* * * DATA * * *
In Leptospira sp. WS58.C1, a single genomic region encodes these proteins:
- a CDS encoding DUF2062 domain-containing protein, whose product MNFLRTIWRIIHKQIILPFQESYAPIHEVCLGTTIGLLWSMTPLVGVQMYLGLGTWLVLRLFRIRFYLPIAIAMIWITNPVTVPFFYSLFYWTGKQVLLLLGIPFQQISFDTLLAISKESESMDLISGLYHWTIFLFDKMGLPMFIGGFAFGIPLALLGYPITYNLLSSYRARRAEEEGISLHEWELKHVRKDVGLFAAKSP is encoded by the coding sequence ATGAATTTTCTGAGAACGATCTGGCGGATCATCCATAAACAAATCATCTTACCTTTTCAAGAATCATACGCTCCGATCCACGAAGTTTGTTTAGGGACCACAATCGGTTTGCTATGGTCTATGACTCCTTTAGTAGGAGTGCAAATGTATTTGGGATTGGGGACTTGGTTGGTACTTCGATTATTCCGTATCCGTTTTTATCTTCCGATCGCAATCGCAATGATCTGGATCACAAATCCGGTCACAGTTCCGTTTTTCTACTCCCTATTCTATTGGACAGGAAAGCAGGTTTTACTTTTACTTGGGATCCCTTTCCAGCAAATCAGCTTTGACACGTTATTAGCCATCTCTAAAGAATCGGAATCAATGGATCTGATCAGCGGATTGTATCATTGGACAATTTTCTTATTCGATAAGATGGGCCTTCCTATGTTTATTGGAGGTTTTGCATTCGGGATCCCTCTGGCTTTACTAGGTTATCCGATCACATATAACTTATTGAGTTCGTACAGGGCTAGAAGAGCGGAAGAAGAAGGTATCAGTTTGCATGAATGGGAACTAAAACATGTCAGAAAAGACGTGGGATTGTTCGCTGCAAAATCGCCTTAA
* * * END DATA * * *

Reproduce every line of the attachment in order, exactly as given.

In Leptospira sp. WS58.C1, a single genomic region encodes these proteins:
- a CDS encoding DUF2062 domain-containing protein, whose product MNFLRTIWRIIHKQIILPFQESYAPIHEVCLGTTIGLLWSMTPLVGVQMYLGLGTWLVLRLFRIRFYLPIAIAMIWITNPVTVPFFYSLFYWTGKQVLLLLGIPFQQISFDTLLAISKESESMDLISGLYHWTIFLFDKMGLPMFIGGFAFGIPLALLGYPITYNLLSSYRARRAEEEGISLHEWELKHVRKDVGLFAAKSP is encoded by the coding sequence ATGAATTTTCTGAGAACGATCTGGCGGATCATCCATAAACAAATCATCTTACCTTTTCAAGAATCATACGCTCCGATCCACGAAGTTTGTTTAGGGACCACAATCGGTTTGCTATGGTCTATGACTCCTTTAGTAGGAGTGCAAATGTATTTGGGATTGGGGACTTGGTTGGTACTTCGATTATTCCGTATCCGTTTTTATCTTCCGATCGCAATCGCAATGATCTGGATCACAAATCCGGTCACAGTTCCGTTTTTCTACTCCCTATTCTATTGGACAGGAAAGCAGGTTTTACTTTTACTTGGGATCCCTTTCCAGCAAATCAGCTTTGACACGTTATTAGCCATCTCTAAAGAATCGGAATCAATGGATCTGATCAGCGGATTGTATCATTGGACAATTTTCTTATTCGATAAGATGGGCCTTCCTATGTTTATTGGAGGTTTTGCATTCGGGATCCCTCTGGCTTTACTAGGTTATCCGATCACATATAACTTATTGAGTTCGTACAGGGCTAGAAGAGCGGAAGAAGAAGGTATCAGTTTGCATGAATGGGAACTAAAACATGTCAGAAAAGACGTGGGATTGTTCGCTGCAAAATCGCCTTAA